lays it across a long table, makes it climb a high tower, skip a  
heartbeat in a tap dance, rise like mist and fall like sunlight, run  
like an engine and dance like a worker, sleep like a hill and wake  
like a factory, shine, escape and elude capture like the enigmatic  
memory of a dead grandmother.


[The extraction of value from any material, place, thing or person,  
involves a process of refinement. During this process, the object in  
question will undergo a change in state, separating into at least two  
substances: an extract and a residue. With respect to residue: it may  
be said it is that which never finds its way into the manifest  
narrative of how something (an object, a person, a state, or a state  
of being) is produced, or comes into existence. It is the  
accumulation of all that is left behind, when value is  
extracted...There are no histories of residue, no atlases of  
abandonment, no memoirs of what a person was but could not be.]

																												 ?With Respect to Residue,? Raqs Media  Collective, 2005

 When faced with any apparently ?abandoned? situation, it quickly  
becomes clear that a lot remains.  Even the walls of a shut-down  
factory teem with life forms, only some of which are visible to the  
eye.  To recognize this is to encounter the fecundity of residue.
 In 1855, the English botanist Richard Deacon published a botanical  
study of the ruins of the Flavian amphitheatre in Rome, ?The Flora of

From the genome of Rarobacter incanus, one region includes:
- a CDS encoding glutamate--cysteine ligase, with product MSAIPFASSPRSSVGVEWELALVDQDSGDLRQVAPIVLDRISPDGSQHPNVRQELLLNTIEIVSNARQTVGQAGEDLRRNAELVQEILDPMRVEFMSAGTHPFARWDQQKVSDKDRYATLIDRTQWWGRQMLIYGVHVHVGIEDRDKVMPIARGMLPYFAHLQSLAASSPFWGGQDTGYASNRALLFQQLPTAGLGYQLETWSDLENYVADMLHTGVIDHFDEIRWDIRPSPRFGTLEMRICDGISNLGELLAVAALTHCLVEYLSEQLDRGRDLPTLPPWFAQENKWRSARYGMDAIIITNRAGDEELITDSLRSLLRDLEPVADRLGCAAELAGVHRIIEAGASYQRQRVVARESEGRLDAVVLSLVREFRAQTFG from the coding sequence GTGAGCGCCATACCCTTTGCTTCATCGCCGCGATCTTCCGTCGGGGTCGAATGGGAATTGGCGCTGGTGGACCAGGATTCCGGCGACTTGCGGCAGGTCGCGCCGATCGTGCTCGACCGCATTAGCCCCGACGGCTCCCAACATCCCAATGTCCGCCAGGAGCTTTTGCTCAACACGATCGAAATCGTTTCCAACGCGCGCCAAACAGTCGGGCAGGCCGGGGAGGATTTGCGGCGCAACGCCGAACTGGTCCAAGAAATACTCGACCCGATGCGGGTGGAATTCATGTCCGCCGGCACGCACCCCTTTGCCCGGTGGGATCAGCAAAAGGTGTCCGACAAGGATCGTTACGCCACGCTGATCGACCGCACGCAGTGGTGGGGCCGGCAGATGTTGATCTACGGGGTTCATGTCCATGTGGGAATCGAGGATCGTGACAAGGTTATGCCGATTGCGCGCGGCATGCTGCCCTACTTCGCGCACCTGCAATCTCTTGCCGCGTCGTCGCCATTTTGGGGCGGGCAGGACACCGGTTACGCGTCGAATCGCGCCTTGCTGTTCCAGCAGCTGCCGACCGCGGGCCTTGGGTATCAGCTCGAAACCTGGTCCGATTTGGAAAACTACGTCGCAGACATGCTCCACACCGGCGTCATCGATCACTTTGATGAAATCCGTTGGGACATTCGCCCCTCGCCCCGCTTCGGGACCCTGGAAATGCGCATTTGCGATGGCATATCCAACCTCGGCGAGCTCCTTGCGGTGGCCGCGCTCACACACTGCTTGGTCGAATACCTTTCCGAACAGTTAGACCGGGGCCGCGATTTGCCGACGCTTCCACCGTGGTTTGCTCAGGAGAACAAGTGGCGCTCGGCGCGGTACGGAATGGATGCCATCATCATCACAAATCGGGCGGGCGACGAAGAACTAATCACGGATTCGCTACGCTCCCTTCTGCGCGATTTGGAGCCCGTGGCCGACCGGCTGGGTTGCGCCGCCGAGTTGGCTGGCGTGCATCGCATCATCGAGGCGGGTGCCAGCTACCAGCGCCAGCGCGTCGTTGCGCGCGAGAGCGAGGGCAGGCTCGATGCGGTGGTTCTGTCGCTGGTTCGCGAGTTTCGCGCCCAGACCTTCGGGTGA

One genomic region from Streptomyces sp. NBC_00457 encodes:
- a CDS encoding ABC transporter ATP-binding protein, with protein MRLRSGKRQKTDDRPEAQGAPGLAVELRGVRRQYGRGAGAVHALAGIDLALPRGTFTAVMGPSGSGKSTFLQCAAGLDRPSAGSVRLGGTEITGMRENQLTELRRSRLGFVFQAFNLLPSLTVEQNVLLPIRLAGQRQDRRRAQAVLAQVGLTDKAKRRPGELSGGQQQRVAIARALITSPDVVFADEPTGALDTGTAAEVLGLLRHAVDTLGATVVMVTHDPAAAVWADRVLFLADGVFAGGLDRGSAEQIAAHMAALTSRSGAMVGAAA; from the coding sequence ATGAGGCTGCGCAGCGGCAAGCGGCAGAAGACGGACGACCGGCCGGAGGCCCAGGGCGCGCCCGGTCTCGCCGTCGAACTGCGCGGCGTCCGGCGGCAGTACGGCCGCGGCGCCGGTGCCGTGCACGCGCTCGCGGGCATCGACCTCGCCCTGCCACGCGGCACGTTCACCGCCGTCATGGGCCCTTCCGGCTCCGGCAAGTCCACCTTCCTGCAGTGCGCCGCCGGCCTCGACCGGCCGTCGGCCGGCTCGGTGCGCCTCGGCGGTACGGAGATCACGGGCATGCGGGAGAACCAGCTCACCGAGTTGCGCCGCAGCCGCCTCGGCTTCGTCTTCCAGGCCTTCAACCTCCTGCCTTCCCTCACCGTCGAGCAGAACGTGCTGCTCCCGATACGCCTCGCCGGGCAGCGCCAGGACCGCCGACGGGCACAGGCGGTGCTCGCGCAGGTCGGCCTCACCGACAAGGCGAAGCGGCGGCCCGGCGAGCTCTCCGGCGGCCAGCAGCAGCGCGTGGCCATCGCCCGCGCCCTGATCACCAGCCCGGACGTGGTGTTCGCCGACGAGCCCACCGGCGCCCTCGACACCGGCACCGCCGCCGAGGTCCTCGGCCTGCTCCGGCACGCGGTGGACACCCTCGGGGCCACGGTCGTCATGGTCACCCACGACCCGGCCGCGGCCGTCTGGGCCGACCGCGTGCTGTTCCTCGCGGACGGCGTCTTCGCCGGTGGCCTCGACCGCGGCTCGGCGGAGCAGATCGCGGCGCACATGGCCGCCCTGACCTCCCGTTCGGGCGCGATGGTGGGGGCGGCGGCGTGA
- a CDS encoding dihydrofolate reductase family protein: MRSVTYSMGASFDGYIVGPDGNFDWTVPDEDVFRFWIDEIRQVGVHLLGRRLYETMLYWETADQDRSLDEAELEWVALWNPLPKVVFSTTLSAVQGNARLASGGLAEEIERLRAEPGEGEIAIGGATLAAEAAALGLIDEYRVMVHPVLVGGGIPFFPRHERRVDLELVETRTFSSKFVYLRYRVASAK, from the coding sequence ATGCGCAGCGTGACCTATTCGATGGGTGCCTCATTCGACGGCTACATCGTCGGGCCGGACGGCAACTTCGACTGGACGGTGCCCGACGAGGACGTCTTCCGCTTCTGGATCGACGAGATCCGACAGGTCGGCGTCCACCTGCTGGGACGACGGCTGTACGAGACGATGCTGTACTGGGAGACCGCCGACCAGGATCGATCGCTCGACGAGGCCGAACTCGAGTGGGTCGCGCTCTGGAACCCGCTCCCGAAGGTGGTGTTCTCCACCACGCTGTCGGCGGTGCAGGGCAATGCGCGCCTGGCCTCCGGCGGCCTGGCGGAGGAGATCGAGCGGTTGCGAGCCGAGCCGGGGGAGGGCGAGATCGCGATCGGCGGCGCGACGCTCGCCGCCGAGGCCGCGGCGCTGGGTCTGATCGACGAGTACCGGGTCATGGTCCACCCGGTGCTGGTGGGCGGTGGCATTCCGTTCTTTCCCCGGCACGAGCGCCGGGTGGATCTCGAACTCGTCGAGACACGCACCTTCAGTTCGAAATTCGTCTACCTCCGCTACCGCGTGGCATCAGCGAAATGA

the Colosseum.?  His meticulous and monumental account catalogues the  
420 species of vegetation growing in the six acres of the ruined  
edifice.  These included several species so rare in Europe at that  
time that Deacon speculated that they must have been transported as  
seeds in the guts of the animals and slaves imported into Rome from  
Africa and Asia for the staging of gladiatorial spectacles.  Deacon  
speaks of these rare plants with affection and awe, saying that they  
?form a link in the memory, and teach us hopeful and soothing  
lessons, amid the sadness of bygone ages: and cold indeed must be the  
heart that does not respond to their silent appeal; for though  
without speech, they tell us of the regenerating power which animates  
the dust of mouldering greatness.?  By 1870, the Colosseum in Rome  
had experienced the first of several modern attempts at  
?restoration,? and the ancient cosmopolitan exuberance of vegetation  
that had been the botanist?s consolation had begun to give way to  
naked stone.
The vocabulary of contests and gladiatorials has not changed much in  
the last two millennia.  Speed and prowess matter as much as they did  
when prisoners, slaves and beasts fought it out in the Colosseum?s  
arena.  If anything, the Olympic virtues, ?citius, altius,  
fortius? (faster, higher, stronger) have become the governing maxims  
of the contemporary world ? the pace of life and labour gets faster,  
profits and prices rise higher and armies get stronger.  Our  
societies are Colosseums reborn.  We are spectators, gladiators and  
 The late Alexander Langer, autonomist activist, thinker, maverick  
European Green politician, and native of South Tyrol, with his  
interest in the residual and his ecological emphasis on slowness,  
provides us with an interesting late twentieth century counterpoint  
to Marinetti?s cult of speed and the gladiatorial imperative. He  
proposed a challenge to the ?citius, altius, fortius? maxim with a  
call to consider an alternative trinity of virtues ? ?lentius,  
suavius, profundius? (slower, softer, deeper).
For quite some time now, the Olympic virtues have been defended with  
armed police pickets all over the world. It becomes necessary, at  
times like this to consider a few good reasons and methods to slow  
things down, to reclaim the stone with wild seeds.


Shuddhabrata Sengupta
The Sarai Programme at CSDS
Raqs Media Collective